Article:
Union Bonds

At Surety Bonds Agent, we offer a full range of surety bonds nationwide through an extended carrier network. Continue below to learn more about union bonds and request a quote. If you have additional questions or want to explore bonding solutions for your business, speak with one of our knowledgeable surety bond experts.

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FREE UNION BOND QUOTE

What Are Union Bonds?

Union bonds are classified as a type of financial guarantee surety bond because they guarantee that a company hiring union members will make the necessary contributions for union dues, wages, and/or benefits under the terms of the applicable collective bargaining agreement. That’s why union bonds are sometimes referred to as wage fund bonds, welfare fund bonds, or wage and fringe benefits bonds.

Who Needs Them?

Any company that wants to hire members of a particular union must have signed an agreement with that union. Such agreements typically include a bonding requirement. Requiring an employer to purchase a union bond helps ensure that union members working for the employer receive the wages and benefits that the collective bargaining agreement entitles them to.

Each union imposes its own bonding requirements, and it’s not unusual for larger companies to have collective bargaining agreements with more than one union. In all cases, an employer must have purchased the required union bond before hiring union members. The bond must remain in place for as long as the union’s members are working for the company.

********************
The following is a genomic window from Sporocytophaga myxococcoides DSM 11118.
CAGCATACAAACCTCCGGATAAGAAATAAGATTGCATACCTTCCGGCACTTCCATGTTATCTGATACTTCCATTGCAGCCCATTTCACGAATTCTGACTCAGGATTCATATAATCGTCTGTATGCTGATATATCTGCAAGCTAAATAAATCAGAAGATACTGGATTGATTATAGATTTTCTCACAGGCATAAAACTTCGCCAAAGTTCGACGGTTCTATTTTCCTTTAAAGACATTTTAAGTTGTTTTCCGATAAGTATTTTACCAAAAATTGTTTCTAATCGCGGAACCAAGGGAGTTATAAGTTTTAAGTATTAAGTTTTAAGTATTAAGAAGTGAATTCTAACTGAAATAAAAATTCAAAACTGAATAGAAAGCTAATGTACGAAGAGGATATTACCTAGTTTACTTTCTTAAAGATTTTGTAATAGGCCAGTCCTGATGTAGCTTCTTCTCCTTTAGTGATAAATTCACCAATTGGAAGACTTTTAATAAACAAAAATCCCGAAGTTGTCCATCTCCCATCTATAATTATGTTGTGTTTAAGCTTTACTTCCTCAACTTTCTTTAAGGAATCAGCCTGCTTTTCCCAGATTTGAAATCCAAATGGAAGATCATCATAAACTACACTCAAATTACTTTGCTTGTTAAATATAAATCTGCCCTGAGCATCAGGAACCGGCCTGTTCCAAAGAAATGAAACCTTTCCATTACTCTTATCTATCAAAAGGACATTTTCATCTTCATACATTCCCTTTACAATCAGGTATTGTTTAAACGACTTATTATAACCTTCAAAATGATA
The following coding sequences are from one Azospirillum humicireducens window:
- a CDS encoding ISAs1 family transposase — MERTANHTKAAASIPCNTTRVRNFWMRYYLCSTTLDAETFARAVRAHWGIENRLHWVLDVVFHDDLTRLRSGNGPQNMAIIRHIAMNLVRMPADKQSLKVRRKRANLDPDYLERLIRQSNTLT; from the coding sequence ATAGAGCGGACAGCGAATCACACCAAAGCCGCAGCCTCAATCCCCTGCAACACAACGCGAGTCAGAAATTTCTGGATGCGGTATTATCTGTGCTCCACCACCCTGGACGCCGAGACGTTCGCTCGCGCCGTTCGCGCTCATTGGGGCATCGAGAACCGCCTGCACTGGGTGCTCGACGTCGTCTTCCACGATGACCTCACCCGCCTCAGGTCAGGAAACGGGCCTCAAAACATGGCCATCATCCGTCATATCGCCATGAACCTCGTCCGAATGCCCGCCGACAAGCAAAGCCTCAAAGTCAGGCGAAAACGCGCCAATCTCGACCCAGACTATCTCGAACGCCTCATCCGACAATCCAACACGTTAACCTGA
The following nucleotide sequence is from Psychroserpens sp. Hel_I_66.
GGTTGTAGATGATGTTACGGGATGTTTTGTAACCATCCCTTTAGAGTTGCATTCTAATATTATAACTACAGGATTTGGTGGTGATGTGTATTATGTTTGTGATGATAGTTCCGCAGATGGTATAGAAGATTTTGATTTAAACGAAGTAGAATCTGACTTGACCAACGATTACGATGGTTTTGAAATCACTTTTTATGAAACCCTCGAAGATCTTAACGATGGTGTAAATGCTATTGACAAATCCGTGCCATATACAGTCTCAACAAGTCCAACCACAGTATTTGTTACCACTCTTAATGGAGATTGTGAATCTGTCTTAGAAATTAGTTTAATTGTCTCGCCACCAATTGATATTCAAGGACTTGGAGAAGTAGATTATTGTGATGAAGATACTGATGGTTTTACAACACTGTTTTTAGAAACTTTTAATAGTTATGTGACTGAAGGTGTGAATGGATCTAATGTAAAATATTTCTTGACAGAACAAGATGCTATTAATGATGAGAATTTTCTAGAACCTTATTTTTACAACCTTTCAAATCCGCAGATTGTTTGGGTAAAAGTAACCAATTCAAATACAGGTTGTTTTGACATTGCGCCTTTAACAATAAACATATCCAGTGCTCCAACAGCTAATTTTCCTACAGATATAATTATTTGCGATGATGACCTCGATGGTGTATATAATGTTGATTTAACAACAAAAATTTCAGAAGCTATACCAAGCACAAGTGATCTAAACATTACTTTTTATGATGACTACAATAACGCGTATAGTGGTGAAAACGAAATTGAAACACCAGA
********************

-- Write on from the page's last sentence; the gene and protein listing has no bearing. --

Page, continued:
How Do They Work?

The surety bond agreement for a union bond is a contract that is legally binding on these three parties:

  • The union requiring the bond and establishing the required bond amount is the “obligee,”
  • The company hiring union employees and purchasing the bond is the “principal,” and
  • The firm underwriting and issuing the bond is the “surety.”

The terms of the surety bond agreement spell out the conditions that the principal must meet in order to avoid claims against the union bond. For example, terms may include depositing a certain amount of money per employee into the union’s wage fund on a given schedule. 

Failure to live up to the terms of the surety bond agreement can lead to the obligee filing claims against the bond to collect the unpaid contributions from the principal. In deciding to issue a union bond, the surety is agreeing to extend credit to the principal for the purpose of paying claims.